The Digital Accessibility Office (DAO) has added to its roster of self-paced training. The on-demand version of Digital Accessibility in Course Design complements the Digital Accessibility Awareness introductory course, introduced as a self-paced course in March.
Aimed at instructors who use digital content in their courses, Digital Accessibility in Course Design introduces instructors to concepts to make course content more accessible for all students.
The training covers the laws and policy requiring accessibility and shares tips for creating accessible course content. It also discusses how accessibility is a core component of Universal Design for Learning, which is a teaching framework created to “optimize teaching and learning for all people.”
Chelsea Porter, interim head of the DAO, designed and created the self-paced version of Digital Accessibility in Course Design. Porter’s goal in creating the on-demand option was to lower barriers and make it easier for instructors to take the course. The self-paced version is “a perfect fit for busy schedules,” she said.
“Seeing the DAO’s self-paced course inspired me to think about possible training opportunities,” said Thao Nghi Tu, Learning Technologies Administrator with ITS Educational Technologies (EdTech).
Taking the course, Tu had two perspectives — one as a learner and another as a technology professional who directly supports instructors. In her role at EdTech, Tu creates training content for UNC’s learning management systems (LMS), including self-paced training on how to build courses.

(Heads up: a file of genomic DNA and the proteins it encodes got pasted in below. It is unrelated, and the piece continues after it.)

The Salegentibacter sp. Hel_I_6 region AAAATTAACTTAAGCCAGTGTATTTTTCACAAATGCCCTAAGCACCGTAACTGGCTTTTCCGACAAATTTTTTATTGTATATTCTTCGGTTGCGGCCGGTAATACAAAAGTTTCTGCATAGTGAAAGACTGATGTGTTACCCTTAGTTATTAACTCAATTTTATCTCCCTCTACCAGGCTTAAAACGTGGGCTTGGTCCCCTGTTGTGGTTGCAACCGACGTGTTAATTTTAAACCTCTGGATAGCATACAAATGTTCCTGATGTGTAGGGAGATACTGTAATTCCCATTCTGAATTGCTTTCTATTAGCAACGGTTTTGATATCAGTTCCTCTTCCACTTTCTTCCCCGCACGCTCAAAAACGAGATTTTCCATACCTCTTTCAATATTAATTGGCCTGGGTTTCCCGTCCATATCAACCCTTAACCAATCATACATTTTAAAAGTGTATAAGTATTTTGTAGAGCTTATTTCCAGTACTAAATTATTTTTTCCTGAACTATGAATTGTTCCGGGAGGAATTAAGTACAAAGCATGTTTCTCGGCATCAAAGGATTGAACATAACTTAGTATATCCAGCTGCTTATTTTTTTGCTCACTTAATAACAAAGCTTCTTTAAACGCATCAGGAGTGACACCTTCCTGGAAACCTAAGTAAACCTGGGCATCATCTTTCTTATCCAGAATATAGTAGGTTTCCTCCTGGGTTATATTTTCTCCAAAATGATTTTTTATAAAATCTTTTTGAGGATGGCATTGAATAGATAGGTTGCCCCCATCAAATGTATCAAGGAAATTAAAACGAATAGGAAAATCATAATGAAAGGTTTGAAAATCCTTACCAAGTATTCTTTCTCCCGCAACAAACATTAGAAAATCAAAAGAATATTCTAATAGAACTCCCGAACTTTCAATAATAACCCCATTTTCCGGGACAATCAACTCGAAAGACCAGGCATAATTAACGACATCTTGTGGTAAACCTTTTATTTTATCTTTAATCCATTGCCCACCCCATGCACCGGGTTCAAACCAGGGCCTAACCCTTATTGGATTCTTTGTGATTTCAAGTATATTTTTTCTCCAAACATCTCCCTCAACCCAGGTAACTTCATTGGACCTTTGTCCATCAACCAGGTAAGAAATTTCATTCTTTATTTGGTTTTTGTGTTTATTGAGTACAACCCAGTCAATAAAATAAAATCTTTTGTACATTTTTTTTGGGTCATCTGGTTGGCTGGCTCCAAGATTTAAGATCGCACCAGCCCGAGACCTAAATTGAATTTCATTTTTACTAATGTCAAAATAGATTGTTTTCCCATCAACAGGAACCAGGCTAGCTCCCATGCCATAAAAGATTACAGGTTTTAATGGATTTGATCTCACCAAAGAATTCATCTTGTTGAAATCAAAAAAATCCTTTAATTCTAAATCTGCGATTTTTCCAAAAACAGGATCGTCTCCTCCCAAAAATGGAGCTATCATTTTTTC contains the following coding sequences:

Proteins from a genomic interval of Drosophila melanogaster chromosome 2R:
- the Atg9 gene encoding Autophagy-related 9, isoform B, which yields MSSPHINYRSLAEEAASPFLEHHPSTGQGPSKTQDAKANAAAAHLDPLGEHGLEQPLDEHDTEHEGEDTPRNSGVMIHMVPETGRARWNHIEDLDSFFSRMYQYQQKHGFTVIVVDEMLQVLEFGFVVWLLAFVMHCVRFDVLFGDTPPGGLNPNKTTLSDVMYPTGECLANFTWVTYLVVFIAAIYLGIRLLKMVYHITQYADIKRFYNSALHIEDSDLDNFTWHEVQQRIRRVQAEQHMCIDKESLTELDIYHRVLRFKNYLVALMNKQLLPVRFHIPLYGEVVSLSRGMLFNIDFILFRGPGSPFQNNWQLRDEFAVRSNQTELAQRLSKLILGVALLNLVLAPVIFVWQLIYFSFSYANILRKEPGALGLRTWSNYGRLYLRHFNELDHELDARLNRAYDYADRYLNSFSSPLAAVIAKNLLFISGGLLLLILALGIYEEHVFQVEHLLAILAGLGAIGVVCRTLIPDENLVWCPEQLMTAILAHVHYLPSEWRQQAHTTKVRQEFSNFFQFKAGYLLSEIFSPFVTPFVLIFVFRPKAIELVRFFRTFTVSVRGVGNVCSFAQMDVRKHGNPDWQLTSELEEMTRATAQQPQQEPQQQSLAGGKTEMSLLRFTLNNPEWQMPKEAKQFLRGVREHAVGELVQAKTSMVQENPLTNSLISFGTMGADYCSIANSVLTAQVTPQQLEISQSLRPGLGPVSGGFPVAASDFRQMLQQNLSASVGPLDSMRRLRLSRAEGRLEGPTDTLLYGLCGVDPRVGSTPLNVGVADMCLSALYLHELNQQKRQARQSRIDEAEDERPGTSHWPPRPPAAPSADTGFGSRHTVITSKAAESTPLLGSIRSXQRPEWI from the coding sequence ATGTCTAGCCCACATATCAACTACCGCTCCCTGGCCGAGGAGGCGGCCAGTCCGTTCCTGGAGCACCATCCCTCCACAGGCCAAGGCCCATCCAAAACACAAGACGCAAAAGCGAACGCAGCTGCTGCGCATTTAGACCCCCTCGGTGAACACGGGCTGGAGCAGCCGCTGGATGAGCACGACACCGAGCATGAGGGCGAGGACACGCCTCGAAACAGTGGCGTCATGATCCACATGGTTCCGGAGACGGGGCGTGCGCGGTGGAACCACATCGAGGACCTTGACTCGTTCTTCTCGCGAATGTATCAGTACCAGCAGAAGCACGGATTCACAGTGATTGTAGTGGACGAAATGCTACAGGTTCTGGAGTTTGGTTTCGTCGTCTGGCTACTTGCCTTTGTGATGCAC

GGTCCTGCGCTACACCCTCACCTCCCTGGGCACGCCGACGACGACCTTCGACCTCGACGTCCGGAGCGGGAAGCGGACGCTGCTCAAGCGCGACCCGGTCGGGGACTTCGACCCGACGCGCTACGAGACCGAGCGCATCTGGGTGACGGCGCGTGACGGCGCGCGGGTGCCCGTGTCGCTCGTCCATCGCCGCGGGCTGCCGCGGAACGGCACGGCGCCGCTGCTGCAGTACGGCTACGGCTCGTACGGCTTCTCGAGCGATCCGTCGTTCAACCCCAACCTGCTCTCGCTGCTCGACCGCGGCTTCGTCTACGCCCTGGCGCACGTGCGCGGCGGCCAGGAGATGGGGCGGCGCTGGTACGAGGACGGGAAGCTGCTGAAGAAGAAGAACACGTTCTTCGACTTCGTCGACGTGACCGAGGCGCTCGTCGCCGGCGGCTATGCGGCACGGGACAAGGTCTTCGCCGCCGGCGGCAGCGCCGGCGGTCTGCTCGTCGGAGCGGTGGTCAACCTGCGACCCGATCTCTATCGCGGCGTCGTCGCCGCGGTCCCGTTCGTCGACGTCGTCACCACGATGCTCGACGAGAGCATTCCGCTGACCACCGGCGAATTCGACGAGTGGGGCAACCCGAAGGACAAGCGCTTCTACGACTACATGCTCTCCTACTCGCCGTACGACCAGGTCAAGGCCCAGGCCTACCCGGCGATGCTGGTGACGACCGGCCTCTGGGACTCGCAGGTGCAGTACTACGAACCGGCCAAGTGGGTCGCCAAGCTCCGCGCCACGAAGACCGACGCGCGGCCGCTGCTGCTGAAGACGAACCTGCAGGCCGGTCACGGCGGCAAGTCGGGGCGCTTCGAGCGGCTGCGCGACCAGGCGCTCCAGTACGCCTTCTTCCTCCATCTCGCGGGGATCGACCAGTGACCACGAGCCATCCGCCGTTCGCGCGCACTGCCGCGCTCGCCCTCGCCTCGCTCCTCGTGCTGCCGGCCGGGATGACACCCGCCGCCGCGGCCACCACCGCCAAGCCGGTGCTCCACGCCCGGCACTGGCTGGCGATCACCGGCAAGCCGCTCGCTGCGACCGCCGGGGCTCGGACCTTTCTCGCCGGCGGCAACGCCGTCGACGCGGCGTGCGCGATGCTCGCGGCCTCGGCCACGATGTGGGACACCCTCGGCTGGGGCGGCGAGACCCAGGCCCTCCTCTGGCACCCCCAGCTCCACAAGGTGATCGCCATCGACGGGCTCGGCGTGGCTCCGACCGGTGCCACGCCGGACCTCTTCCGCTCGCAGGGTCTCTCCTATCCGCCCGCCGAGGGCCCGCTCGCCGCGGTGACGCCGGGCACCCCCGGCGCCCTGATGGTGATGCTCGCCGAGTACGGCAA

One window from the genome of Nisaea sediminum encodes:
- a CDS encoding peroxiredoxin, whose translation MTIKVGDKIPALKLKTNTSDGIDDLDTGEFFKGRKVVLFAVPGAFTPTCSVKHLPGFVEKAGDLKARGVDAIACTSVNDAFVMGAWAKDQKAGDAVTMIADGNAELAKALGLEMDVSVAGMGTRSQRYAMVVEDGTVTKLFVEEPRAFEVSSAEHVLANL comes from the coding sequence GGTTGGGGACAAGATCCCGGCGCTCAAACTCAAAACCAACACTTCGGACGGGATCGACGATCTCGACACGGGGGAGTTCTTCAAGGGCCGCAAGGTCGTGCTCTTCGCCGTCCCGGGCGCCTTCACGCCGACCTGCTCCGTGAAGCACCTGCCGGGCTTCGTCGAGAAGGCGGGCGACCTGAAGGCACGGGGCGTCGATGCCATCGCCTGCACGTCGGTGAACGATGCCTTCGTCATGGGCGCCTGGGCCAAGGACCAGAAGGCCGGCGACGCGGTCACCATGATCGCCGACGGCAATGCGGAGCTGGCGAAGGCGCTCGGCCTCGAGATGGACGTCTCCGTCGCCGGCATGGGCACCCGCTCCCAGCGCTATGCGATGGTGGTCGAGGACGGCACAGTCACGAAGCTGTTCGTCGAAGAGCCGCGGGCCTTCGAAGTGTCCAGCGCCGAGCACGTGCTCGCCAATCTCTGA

Wearing those two hats, Tu could easily see how far the benefits of accessible course design extend. “While the focus of this training is on accessibility in courses, the DAO offers so many good general course design practices.”
“With a good course structure that’s built with accessibility in mind, instructors set the right expectations for their students, which in turn makes things easier on the instructor,” she said.
Equitable student access
Making courses accessible not only adheres to requirements set by law and policy, it improves outcomes for all students. Porter added that “proactively making accessibility integral to course delivery will contribute to more equitable student access.”
The Digital Accessibility in Course Design training is an opportunity for instructors to begin to connect with the DAO and learn about ongoing support and learning opportunities.
“What I appreciate about the DAO is that they emphasize that digital accessibility is a process, not a one-time project,” said Tu. “This takes the pressure off having to make this huge overhaul.”
The DAO offers a variety of courses on digital accessibility. Options range from an overview of digital accessibility to deep dives into specific topics like social media, document remediation and Zoom. The DAO also offers individualized consulting, procurement support and access to a growing set of tools to improve accessibility of all digital content.
To continue to make it easier for instructors to build accessible courses, the DAO and EdTech have partnered to create accessible UNC-themed course templates for the new Canvas LMS. For more Canvas information, resources and training, visit EdTech’s Canvas support page.